Numerical Modelling of Highly Flexible Structures
Highly flexible slender structures like yarns, cables, hoses or ropes are essential parts of high-performance engineering systems. The complex response of such structures in real operational conditions is far beyond the capabilities of current modelling tools that are at the core of modern product development cycles.
Addressing this requires a new generation of brilliant scientists. Marie Skłodowska-Curie funding of the THREAD project will bring together young mechanical engineers and mathematicians who will develop mechanical models and numerical methods for designing highly flexible slender structures, and support the development of future virtual prototyping tools for products where such structures have a key role in functional system performance.
THREAD is a unique network of universities, research organisations and industry which by addressing fundamental modelling problems will ultimately enable the field to better meet the needs of different industries. A group of 14 Early Stage Researchers (ESRs) will receive comprehensive training covering state-of-the-art research topics along the modeling of highly flexible slender structures for industrial applications (see below) as well as valuable transferable skills. They will benefit from close cooperation with twelve industrial partner organisations implementing a comprehensive programme of research secondments and contributing their experience.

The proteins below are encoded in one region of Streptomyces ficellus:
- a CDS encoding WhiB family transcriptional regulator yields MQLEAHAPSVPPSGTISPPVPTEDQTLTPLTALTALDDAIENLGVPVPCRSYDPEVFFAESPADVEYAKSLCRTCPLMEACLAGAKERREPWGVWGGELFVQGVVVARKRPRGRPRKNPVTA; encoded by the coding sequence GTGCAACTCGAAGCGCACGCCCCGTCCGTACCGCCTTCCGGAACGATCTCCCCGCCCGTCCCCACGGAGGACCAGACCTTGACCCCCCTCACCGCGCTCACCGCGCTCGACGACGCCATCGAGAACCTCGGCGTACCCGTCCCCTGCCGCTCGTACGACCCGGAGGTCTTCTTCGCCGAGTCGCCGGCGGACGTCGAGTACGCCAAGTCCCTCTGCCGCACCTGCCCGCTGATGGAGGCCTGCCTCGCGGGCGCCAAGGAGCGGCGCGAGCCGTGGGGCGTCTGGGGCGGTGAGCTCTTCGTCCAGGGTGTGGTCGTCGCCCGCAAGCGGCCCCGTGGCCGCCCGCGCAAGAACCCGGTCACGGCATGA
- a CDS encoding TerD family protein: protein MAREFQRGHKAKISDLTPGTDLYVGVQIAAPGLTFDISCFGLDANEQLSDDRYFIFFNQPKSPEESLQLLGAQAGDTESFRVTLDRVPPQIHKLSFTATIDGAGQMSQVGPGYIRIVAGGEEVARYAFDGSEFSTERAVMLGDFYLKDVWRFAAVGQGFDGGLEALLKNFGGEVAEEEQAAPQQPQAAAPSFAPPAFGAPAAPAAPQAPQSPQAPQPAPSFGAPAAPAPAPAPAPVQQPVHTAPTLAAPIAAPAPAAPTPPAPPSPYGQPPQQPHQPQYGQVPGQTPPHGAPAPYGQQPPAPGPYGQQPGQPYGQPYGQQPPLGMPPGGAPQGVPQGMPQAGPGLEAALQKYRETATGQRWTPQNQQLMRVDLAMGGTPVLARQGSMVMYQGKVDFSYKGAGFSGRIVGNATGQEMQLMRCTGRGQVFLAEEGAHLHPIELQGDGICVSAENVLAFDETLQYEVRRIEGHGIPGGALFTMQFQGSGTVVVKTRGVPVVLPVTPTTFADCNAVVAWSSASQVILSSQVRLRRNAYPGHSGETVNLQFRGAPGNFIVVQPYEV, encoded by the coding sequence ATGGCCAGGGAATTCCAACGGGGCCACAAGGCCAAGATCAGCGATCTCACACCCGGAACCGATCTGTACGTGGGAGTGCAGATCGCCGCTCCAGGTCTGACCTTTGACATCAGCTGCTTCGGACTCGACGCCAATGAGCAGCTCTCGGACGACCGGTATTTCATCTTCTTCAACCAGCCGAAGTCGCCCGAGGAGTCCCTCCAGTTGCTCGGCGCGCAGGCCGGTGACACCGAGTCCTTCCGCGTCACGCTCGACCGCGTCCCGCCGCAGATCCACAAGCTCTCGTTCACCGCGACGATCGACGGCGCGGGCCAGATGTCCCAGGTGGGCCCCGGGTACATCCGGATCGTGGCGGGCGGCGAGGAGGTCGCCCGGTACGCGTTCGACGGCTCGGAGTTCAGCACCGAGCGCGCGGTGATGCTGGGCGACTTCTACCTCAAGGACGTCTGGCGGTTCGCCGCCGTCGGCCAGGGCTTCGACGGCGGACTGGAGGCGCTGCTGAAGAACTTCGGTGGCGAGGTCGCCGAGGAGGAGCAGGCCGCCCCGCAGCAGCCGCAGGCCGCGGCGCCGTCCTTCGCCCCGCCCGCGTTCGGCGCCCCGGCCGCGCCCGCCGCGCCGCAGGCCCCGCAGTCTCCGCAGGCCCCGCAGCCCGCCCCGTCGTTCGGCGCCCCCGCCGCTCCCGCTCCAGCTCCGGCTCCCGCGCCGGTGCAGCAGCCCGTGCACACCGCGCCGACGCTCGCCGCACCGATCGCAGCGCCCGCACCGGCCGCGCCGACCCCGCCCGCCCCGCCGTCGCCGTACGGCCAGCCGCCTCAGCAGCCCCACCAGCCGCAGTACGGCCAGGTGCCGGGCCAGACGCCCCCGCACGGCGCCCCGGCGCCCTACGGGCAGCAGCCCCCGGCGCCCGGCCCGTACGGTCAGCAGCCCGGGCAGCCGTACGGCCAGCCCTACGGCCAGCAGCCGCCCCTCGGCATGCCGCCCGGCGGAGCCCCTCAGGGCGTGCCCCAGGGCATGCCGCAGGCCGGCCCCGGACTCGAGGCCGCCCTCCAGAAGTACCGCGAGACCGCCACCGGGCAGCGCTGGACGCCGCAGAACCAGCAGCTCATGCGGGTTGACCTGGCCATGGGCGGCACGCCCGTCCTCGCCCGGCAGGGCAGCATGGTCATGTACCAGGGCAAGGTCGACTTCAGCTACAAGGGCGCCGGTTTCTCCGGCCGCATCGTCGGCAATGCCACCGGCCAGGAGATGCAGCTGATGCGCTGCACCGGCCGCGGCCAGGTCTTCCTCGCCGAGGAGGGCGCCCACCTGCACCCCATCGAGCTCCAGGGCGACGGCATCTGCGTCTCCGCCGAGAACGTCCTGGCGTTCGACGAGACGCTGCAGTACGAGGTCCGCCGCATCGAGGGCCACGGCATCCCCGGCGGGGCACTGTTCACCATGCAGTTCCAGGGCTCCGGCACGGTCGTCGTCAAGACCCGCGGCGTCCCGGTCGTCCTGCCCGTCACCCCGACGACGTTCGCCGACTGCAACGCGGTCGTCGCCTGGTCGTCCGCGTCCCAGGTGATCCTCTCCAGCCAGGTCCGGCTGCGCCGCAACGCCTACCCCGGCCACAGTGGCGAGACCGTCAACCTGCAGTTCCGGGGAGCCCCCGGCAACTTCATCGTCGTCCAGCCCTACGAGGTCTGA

Background: Industrial Challenges (ICs)
THREAD addresses nine major industrial challenges in various fields. Every participating organisation contributes to one or several challenges, and each challenge is addressed by a team involving at least one academic and one non-academic partner. In her/his individual project, each ESR will thus be able to gain insight into both current industrial applications and the related pressing scientific challenges.
Modelling of continuous yarn and cable structures for the simulation of textile manufacturing processes
IC1 deals with the manufacturing of technical textiles for medical applications or composite pre-forms using the 3D braiding process. In this process, the mechanical interactions between hundreds of yarns should be adequately controlled to generate the desired final layout.
Modelling and simulation of ropeway and wire-rope reeving systems
Accurate structural models of wire ropes are essential to study the behaviour of ropeways and cranes on the system level.
Property measurements, modelling and simulation of multi-wire cable structures for automotive applications
Reliable simulation models, including effective material properties, are needed to predict the behaviour of cables and wiring harnesses in (dis)assembly and in system operation.
Property measurements, modelling and simulation of endoscopes for medical applications
The characterisation of the multilayered structure of medical endoscopes is of utmost importance to model their deformation behaviour and to simulate the navigation within narrow curved tubes within the human body.
Modelling and simulation of deployable space structures